« Reply #11 on: March 19, 2009, 11:52:50 AM »
Everyone is going to find things they like and dislike in a game. I enjoy WAR as much for the setting as the game, but then I've been playing the tabletop game for over 20 years. The chance to create effectively my alter ego's from the table top, and run them around .. yeah, that's fun for me.

I also do more PvP / RvR than mission quests. Actually you can level up entirely by PvP in WAR.

Offline Aestas

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Re: The problem with MMORPGS part II
« Reply #12 on: March 19, 2009, 12:04:22 PM »
I don't really think that free games give you a suitable base to judge the pay to play games.  They are entirely different animals.  I have played several pay to play games starting with Asheron's Call back in 98-99, EverQuest, AC2, DAoC, and more recently a stunt on WoW.  While some of the basics may be the same, games like WoW actually alleviate the need to Grind with constantly changing quests.  Not only that but daily updates that generally add more content to the game (as opposed to free games who's daily down time is only used to fix problems, or create more problems, either way.)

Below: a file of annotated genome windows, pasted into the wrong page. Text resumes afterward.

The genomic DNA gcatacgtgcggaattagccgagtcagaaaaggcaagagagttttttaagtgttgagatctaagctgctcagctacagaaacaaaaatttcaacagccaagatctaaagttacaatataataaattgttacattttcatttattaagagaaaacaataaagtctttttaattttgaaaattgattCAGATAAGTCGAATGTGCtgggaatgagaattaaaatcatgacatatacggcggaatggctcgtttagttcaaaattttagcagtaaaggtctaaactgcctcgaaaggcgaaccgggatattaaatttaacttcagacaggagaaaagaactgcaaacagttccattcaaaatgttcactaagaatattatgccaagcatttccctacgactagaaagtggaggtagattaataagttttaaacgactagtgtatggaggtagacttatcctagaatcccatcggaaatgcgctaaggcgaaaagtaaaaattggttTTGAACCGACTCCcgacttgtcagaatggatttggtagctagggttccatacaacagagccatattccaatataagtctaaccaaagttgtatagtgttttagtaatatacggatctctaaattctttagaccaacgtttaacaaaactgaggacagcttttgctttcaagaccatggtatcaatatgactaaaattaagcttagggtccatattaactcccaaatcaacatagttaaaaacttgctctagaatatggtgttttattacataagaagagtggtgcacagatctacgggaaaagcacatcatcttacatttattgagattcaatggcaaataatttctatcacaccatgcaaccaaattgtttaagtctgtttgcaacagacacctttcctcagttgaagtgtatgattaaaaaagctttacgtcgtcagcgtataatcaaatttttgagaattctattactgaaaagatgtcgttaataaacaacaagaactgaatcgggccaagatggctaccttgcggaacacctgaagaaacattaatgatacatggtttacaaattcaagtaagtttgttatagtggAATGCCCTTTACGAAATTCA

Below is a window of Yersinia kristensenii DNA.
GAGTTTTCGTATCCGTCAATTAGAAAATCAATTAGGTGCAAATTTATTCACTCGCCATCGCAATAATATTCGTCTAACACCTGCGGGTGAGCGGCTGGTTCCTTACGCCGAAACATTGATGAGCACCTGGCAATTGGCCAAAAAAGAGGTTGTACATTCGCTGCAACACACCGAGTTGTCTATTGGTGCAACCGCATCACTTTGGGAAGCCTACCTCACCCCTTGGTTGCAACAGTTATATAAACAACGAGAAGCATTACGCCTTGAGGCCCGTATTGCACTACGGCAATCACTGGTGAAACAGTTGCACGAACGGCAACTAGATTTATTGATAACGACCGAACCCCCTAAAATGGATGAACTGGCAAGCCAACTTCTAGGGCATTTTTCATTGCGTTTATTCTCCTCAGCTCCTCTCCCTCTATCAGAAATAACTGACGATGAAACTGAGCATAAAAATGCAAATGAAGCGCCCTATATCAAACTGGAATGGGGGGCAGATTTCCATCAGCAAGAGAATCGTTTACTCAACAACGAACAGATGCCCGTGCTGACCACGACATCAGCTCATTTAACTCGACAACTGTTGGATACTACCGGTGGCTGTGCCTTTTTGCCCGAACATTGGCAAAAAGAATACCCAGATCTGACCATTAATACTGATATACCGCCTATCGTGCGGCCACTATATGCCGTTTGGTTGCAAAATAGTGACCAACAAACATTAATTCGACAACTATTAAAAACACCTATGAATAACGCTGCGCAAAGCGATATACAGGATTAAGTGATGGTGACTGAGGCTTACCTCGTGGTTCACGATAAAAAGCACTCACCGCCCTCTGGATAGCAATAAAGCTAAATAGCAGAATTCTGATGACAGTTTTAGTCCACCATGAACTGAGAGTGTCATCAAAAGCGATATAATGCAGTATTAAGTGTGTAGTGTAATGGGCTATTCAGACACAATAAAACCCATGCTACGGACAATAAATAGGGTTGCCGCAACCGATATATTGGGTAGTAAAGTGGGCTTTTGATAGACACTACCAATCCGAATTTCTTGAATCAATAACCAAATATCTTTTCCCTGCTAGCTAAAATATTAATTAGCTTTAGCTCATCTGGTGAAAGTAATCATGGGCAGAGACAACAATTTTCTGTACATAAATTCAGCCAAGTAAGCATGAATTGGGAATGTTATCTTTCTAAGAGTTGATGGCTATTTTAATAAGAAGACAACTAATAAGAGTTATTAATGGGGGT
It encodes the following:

Now mind you, I agree with HH there that you are going to find things you dislike (or like) with every game.  For me playing an MMO was ALWAYS about the social aspects.  helping newbs run dungeons.  Chatting with my guild.  Helping SoNSo get their epic gear.. *shrugs*  Even sitting in a dungeon grinding is pretty fun when you got a great group of people to chat at while doing it.

But that's just me, the way you play sounds completely different than myself. *laughs*